The value of antique violins is based on specific factors and the prices for authentic antiques are in the millions. Since these antiques are steadily decreasing in number on the open market, the value will only continue to appreciate. Antique violins have an aura of romantic mystique, however, there are some conflicting opinions on the subject of sound. The debate is centered around whether or not the value of an antique violin is determined by the quality of its sound. Those who argue sound has little to no effect on the price of an antique violin will state that most of the oldest, most highly valued violins in existence are rarely played. The collectors or museums who own these violins are trying to preserve the violin’s condition. The sound of a violin is also greatly affected by the player. The human using the instrument has much more influence on how it sounds than the age or design. The bow will also affect the sound.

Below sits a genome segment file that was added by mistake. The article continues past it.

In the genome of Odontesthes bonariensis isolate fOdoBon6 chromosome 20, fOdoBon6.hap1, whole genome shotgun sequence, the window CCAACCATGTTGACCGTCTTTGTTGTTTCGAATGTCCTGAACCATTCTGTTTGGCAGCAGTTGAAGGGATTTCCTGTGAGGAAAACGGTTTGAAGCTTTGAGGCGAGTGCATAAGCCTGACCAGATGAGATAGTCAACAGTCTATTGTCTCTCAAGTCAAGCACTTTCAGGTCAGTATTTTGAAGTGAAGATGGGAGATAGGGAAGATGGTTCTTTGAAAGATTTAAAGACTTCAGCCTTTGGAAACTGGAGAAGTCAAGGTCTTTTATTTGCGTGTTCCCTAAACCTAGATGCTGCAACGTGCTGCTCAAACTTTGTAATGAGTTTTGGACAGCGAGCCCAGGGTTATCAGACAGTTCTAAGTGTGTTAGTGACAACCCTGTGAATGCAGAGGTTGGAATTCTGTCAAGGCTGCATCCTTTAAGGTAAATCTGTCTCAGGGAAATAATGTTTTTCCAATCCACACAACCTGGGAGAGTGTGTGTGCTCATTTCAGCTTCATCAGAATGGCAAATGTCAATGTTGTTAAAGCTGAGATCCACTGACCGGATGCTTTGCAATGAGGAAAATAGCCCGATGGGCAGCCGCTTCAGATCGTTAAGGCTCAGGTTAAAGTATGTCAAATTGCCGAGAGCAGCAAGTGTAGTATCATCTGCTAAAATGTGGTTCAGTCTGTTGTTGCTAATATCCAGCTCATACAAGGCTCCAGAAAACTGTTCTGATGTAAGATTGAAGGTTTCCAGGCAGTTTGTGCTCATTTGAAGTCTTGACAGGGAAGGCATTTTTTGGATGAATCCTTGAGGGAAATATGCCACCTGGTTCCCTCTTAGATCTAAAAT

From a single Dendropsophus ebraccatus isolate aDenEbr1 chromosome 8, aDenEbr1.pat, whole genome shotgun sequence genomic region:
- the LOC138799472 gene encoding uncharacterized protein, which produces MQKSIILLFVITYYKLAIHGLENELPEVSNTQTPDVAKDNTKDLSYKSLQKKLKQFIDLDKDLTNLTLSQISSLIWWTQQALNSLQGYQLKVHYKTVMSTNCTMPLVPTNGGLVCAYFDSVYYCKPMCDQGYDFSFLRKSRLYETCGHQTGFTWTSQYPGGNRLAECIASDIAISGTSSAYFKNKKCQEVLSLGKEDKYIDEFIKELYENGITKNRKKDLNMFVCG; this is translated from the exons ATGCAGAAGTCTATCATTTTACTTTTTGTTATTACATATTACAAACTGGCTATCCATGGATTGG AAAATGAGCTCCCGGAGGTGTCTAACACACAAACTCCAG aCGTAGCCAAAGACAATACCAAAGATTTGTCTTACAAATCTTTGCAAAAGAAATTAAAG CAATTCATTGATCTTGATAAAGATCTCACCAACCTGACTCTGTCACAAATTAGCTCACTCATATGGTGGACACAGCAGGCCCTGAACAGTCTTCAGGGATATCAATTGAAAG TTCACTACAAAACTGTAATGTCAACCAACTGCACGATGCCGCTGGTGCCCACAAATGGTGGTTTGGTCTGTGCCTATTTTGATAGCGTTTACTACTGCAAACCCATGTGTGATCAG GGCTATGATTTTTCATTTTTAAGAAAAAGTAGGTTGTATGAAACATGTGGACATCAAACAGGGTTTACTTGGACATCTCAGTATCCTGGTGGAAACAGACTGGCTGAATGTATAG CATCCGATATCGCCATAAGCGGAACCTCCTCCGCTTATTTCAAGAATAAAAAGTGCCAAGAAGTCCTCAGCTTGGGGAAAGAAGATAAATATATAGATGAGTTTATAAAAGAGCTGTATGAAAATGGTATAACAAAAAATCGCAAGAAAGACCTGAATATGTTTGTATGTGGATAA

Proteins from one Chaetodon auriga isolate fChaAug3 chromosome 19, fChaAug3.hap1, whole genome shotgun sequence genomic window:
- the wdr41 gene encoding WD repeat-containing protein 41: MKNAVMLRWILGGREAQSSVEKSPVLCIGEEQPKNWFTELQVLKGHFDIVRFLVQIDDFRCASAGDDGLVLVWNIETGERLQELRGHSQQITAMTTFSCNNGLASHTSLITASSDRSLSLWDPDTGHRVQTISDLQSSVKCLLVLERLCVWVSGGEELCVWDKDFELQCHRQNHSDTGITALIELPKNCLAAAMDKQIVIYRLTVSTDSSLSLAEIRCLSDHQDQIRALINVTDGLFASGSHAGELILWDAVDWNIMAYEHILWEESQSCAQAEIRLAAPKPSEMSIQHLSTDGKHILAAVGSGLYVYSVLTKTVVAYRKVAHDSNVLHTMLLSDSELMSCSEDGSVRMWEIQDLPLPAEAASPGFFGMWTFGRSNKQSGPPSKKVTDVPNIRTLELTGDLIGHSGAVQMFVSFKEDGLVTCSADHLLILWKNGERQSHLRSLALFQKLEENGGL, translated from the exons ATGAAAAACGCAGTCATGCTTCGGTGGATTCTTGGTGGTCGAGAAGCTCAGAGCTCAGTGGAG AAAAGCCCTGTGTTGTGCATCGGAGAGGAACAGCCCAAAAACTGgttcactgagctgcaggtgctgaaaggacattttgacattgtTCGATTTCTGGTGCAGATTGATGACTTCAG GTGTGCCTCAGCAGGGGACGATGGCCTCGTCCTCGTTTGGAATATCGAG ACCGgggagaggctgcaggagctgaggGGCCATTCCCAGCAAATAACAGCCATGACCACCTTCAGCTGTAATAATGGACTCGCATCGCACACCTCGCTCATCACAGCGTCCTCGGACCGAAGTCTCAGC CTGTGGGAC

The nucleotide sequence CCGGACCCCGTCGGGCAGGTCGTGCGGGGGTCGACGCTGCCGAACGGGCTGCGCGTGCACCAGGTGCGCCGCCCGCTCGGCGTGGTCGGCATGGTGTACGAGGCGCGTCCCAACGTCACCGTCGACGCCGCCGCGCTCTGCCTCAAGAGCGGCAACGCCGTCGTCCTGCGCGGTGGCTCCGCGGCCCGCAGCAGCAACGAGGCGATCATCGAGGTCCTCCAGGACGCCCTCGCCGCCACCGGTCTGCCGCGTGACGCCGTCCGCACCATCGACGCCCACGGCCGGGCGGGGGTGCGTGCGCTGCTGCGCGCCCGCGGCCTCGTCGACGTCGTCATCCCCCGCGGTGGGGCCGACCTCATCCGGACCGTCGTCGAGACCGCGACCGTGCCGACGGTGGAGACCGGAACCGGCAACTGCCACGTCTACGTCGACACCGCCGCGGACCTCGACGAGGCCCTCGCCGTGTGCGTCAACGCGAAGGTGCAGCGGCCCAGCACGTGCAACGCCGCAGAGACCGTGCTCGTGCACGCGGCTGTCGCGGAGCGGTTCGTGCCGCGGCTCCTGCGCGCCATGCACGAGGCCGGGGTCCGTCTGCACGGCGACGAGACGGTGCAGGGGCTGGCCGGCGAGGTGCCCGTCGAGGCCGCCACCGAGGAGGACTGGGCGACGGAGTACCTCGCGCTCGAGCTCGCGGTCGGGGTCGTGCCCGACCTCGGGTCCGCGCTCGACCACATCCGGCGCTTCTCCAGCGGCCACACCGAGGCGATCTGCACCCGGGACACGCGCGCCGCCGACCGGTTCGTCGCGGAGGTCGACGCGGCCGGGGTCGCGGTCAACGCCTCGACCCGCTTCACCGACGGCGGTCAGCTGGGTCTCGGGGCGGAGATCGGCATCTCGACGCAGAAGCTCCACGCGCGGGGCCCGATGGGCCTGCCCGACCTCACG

Not Everyone’s in Tune Over Precious Violins
Back: in two-pieces of maple of excellent quality with somewhat irregular flame of medium width descending from the center joint to the edges. Top: in two pieces of spruce with grain of narrow width in the center, opening somewhat on the flanks. There are 11 additional images in the archive which are not available publicly.
Analysis of growth rings can’t tell you who made a violin, but it can often give a ‘no-older-than’ date for the instrument.
A member of the string family accompanying the viola and cello , the violin is a small, wooden instrument with four strings that is high-pitched and played with a bow. It is a descendant of many different instruments, spanning many different countries: Greece, Turkey, India, Mongolia and China, included. Of the three, Andrea Amati is the man who put Cremona on the map, in terms of its being the epicenter of excellent violin-making in the mid s.
People from all different social strata, including Charles IX, King of France, wanted one or more of these precious instruments. As with many other highly sought-after objects, people began making reproductions and other luthiers were able to break into the violin-making scene, creating hundreds of thousands of the popular instrument. What appears to be banged up and dingy, could actually be something extraordinarily valuable, and vice versa; something that looks to be in great condition, could be shoddily made and of little to no value.
The back: examine the type of wood that makes up the back of the violin. Look straight at the scroll and observe it in profile; if there are tiny details that have been incorporated, that indicates a higher level of craftsmanship.